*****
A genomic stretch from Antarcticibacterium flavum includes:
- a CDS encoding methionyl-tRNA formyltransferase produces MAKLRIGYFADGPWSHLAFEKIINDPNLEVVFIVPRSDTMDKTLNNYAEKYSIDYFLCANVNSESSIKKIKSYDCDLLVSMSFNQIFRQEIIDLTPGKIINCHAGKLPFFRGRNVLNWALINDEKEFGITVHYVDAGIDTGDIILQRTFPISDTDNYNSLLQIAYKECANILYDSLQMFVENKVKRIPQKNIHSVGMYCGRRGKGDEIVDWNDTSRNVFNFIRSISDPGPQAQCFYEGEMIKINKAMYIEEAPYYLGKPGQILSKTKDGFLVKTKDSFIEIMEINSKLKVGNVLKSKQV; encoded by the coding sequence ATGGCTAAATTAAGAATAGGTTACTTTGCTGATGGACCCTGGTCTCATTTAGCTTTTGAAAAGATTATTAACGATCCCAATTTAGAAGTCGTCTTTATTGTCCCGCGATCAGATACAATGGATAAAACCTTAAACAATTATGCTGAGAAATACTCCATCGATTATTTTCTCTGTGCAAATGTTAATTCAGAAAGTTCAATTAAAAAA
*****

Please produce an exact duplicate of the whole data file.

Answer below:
A genomic stretch from Antarcticibacterium flavum includes:
- a CDS encoding methionyl-tRNA formyltransferase produces MAKLRIGYFADGPWSHLAFEKIINDPNLEVVFIVPRSDTMDKTLNNYAEKYSIDYFLCANVNSESSIKKIKSYDCDLLVSMSFNQIFRQEIIDLTPGKIINCHAGKLPFFRGRNVLNWALINDEKEFGITVHYVDAGIDTGDIILQRTFPISDTDNYNSLLQIAYKECANILYDSLQMFVENKVKRIPQKNIHSVGMYCGRRGKGDEIVDWNDTSRNVFNFIRSISDPGPQAQCFYEGEMIKINKAMYIEEAPYYLGKPGQILSKTKDGFLVKTKDSFIEIMEINSKLKVGNVLKSKQV; encoded by the coding sequence ATGGCTAAATTAAGAATAGGTTACTTTGCTGATGGACCCTGGTCTCATTTAGCTTTTGAAAAGATTATTAACGATCCCAATTTAGAAGTCGTCTTTATTGTCCCGCGATCAGATACAATGGATAAAACCTTAAACAATTATGCTGAGAAATACTCCATCGATTATTTTCTCTGTGCAAATGTTAATTCAGAAAGTTCAATTAAAAAA